1. 'There were thoughts with bows and thoughts without.' Can you find other examples of where the twins' own thoughts are invested with the life and persona of the twins' own outward appearances? What is the effect of this narrative technique? Do you like it, and do you find it a unique way of writing?2. Discuss the significance of the characters' time in Sekon, and how it impacts on the rest of their lives. Did you find that Evans' use of colours to tell her story changed in any way after this time?3. How important is magical realism as a technical device for Evans to tell her story? Find some examples of this technique and consider why they are significant to the novel.4. How necessary is a belief in mythology or mysticism to your enjoyment of this novel?5. 'It was the first time ever, in this land of twoness in oneness, that something had seemeed unsayable.' Discuss what impact the 'cartwheel' incident with Sedrick has on the twins' relationship.6. Consider the role of dreams in the novel.

Editorial Reviews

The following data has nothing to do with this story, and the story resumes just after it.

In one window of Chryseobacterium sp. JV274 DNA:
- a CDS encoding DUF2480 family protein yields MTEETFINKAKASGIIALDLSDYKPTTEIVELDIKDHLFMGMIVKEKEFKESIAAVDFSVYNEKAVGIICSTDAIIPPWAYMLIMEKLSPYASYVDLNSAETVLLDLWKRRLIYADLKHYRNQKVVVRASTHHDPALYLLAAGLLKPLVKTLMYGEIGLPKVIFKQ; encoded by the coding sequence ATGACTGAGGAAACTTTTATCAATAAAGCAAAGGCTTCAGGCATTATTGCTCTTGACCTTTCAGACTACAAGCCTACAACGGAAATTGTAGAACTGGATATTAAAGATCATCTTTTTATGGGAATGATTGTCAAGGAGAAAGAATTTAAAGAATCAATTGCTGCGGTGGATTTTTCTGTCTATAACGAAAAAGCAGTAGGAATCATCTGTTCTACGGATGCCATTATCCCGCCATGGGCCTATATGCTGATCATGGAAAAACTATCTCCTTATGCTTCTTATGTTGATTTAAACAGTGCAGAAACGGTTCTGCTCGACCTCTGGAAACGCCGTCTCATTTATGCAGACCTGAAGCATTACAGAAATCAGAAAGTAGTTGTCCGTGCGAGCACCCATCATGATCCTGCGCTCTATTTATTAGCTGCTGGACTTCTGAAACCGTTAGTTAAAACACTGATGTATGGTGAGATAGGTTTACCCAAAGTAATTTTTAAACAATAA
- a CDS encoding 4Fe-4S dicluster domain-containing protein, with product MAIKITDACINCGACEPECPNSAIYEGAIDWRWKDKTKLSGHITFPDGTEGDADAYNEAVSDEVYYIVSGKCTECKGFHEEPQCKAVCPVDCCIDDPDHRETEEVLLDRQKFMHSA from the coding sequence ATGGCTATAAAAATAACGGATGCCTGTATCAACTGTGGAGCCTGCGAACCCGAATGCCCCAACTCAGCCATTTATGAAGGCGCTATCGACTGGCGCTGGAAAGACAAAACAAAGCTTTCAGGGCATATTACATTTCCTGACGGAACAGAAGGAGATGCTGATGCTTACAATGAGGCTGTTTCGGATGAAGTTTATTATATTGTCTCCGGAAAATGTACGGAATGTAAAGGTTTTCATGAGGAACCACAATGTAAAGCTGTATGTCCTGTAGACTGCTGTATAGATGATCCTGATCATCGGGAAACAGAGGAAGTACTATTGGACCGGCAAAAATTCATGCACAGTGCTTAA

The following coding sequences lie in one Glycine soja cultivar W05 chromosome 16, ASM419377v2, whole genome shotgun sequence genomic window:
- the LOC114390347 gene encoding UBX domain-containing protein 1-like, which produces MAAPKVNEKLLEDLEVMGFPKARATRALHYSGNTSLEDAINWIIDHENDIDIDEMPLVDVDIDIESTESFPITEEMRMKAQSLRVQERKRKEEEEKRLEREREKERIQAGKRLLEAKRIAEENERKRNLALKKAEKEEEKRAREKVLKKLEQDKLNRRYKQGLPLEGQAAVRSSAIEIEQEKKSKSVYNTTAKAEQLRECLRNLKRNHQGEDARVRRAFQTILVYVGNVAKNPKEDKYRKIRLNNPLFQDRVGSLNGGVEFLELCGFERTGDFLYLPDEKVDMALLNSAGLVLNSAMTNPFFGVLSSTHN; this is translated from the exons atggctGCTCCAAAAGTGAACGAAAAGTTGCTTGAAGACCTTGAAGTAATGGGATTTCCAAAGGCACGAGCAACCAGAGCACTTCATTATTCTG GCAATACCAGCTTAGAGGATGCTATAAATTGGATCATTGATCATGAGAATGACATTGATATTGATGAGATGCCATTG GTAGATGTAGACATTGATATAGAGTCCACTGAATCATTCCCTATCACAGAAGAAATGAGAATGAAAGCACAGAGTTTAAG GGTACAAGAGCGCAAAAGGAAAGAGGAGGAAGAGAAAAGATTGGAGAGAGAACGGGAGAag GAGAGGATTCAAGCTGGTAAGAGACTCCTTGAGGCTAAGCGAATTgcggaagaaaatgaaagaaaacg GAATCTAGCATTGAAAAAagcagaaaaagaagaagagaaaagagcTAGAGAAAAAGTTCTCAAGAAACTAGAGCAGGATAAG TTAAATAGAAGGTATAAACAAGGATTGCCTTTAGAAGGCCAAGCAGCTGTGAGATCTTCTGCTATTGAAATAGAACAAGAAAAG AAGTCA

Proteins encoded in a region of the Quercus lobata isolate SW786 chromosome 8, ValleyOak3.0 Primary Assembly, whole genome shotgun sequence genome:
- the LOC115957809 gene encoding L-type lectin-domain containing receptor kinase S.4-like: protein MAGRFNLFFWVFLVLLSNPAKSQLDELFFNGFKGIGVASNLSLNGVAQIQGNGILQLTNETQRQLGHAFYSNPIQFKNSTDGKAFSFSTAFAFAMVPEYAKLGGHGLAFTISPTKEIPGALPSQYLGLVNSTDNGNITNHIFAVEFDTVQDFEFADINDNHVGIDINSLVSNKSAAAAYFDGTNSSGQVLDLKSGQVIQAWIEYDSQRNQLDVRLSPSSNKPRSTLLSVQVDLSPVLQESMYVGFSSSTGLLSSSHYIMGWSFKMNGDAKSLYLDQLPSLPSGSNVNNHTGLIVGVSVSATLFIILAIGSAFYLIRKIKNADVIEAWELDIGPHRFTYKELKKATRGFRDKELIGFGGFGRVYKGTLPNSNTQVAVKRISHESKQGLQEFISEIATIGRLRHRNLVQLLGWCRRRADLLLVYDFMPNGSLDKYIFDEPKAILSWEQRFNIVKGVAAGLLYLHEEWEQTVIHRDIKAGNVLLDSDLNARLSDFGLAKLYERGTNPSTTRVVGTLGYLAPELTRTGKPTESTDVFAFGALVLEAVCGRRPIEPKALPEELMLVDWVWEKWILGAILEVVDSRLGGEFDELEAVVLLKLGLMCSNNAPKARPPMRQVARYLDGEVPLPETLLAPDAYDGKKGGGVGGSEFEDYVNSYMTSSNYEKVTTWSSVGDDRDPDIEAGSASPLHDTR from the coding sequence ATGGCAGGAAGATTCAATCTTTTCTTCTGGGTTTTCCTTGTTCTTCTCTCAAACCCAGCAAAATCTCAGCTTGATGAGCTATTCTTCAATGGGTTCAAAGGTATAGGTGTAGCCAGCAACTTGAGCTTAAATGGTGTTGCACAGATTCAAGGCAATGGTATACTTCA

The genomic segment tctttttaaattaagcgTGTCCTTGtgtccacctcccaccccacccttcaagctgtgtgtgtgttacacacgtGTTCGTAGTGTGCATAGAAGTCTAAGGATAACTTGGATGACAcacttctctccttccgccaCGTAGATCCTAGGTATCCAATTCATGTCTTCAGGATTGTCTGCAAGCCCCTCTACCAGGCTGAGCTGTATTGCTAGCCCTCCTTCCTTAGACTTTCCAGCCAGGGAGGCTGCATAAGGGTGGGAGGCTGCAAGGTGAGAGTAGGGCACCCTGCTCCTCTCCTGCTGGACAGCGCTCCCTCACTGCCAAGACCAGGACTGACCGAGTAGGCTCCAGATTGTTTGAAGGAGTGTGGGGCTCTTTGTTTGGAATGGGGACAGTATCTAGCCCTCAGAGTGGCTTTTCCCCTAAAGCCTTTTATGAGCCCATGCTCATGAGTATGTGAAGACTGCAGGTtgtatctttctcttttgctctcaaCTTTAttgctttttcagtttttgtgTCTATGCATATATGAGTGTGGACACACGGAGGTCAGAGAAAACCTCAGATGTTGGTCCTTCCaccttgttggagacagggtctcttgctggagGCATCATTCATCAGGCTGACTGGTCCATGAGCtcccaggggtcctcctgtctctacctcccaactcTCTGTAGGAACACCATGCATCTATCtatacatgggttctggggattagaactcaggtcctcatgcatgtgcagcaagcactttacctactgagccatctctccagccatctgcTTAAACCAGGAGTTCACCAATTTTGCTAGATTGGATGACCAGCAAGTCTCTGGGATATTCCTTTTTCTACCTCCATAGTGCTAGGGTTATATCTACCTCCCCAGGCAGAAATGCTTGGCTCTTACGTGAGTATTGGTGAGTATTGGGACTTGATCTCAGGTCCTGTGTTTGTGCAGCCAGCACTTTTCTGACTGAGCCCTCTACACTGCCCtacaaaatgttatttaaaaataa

Winner of the 2005 Orange Award for New Writers“Rich and strange. . . . A funny, haunting, marvelous debut.” —Publishers Weekly (starred review)“Beautifully written. . . . Evans’s true subject is at once more familiar and more exotic than England or Nigeria. She allows us a glimpse into the lost country of childhood, of which we have all been citizens and to which we can never return.” —The New York Times“A poignant and moving first novel. . . . Evans creates an intricate world that begins and ends in room 26a – a world that reveals the careful balance required to sustain an intimate universe of two.” —The Globe and Mail“Tender and evocative. . . . Sensual and poetic. . .powerful and uncompromising. . . . The lives of [Evans’] characters are governed by a quiet humour; her sensitivity to their perceptions creating unity in a narrative obsessed by halves and parts. . . . A mature, compelling and beautiful first novel.” —TLS “Marvellously written. . . . Rich with both ordinary and extraordinary realities.” —The Seattle Times“Enthralling from the first page, this bittersweet fusion of fairytales and nightmares is sugared by nostalgia and salted with sadness.” —Daily Mail (UK)